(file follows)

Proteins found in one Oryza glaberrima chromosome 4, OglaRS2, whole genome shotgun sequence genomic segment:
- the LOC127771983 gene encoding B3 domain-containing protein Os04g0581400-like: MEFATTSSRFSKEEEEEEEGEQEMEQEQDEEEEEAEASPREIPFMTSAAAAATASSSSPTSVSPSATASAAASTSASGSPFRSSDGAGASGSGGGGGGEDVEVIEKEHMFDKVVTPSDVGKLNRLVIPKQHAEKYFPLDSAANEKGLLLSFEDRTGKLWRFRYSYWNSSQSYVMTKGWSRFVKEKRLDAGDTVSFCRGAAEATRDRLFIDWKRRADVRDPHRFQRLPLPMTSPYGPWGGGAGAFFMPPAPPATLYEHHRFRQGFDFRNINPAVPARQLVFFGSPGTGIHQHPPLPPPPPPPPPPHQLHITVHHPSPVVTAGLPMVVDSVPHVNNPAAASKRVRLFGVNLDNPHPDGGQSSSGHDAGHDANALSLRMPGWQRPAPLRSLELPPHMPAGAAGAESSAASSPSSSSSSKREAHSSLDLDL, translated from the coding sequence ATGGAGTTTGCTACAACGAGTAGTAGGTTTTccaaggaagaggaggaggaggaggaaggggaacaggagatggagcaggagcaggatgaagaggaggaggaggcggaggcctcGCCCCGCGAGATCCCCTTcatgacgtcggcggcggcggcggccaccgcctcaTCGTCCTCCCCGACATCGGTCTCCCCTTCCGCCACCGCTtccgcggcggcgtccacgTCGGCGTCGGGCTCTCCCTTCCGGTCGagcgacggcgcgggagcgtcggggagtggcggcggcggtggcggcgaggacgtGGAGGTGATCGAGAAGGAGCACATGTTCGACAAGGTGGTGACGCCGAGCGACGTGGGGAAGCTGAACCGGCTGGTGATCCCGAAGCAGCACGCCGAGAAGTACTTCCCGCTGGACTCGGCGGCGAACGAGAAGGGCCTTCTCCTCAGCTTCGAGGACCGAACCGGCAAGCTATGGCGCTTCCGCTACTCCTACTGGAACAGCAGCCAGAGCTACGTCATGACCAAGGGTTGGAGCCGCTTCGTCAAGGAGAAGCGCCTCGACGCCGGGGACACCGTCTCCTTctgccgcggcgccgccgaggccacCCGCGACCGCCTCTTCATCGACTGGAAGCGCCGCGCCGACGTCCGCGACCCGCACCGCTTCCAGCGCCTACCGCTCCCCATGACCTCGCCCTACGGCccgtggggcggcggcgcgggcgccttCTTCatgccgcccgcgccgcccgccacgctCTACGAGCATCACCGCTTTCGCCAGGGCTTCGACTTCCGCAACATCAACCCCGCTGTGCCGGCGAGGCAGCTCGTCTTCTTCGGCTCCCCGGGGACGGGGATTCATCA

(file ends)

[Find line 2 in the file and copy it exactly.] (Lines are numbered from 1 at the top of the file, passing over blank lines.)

- the LOC127771983 gene encoding B3 domain-containing protein Os04g0581400-like: MEFATTSSRFSKEEEEEEEGEQEMEQEQDEEEEEAEASPREIPFMTSAAAAATASSSSPTSVSPSATASAAASTSASGSPFRSSDGAGASGSGGGGGGEDVEVIEKEHMFDKVVTPSDVGKLNRLVIPKQHAEKYFPLDSAANEKGLLLSFEDRTGKLWRFRYSYWNSSQSYVMTKGWSRFVKEKRLDAGDTVSFCRGAAEATRDRLFIDWKRRADVRDPHRFQRLPLPMTSPYGPWGGGAGAFFMPPAPPATLYEHHRFRQGFDFRNINPAVPARQLVFFGSPGTGIHQHPPLPPPPPPPPPPHQLHITVHHPSPVVTAGLPMVVDSVPHVNNPAAASKRVRLFGVNLDNPHPDGGQSSSGHDAGHDANALSLRMPGWQRPAPLRSLELPPHMPAGAAGAESSAASSPSSSSSSKREAHSSLDLDL, translated from the coding sequence ATGGAGTTTGCTACAACGAGTAGTAGGTTTTccaaggaagaggaggaggaggaggaaggggaacaggagatggagcaggagcaggatgaagaggaggaggaggcggaggcctcGCCCCGCGAGATCCCCTTcatgacgtcggcggcggcggcggccaccgcctcaTCGTCCTCCCCGACATCGGTCTCCCCTTCCGCCACCGCTtccgcggcggcgtccacgTCGGCGTCGGGCTCTCCCTTCCGGTCGagcgacggcgcgggagcgtcggggagtggcggcggcggtggcggcgaggacgtGGAGGTGATCGAGAAGGAGCACATGTTCGACAAGGTGGTGACGCCGAGCGACGTGGGGAAGCTGAACCGGCTGGTGATCCCGAAGCAGCACGCCGAGAAGTACTTCCCGCTGGACTCGGCGGCGAACGAGAAGGGCCTTCTCCTCAGCTTCGAGGACCGAACCGGCAAGCTATGGCGCTTCCGCTACTCCTACTGGAACAGCAGCCAGAGCTACGTCATGACCAAGGGTTGGAGCCGCTTCGTCAAGGAGAAGCGCCTCGACGCCGGGGACACCGTCTCCTTctgccgcggcgccgccgaggccacCCGCGACCGCCTCTTCATCGACTGGAAGCGCCGCGCCGACGTCCGCGACCCGCACCGCTTCCAGCGCCTACCGCTCCCCATGACCTCGCCCTACGGCccgtggggcggcggcgcgggcgccttCTTCatgccgcccgcgccgcccgccacgctCTACGAGCATCACCGCTTTCGCCAGGGCTTCGACTTCCGCAACATCAACCCCGCTGTGCCGGCGAGGCAGCTCGTCTTCTTCGGCTCCCCGGGGACGGGGATTCATCA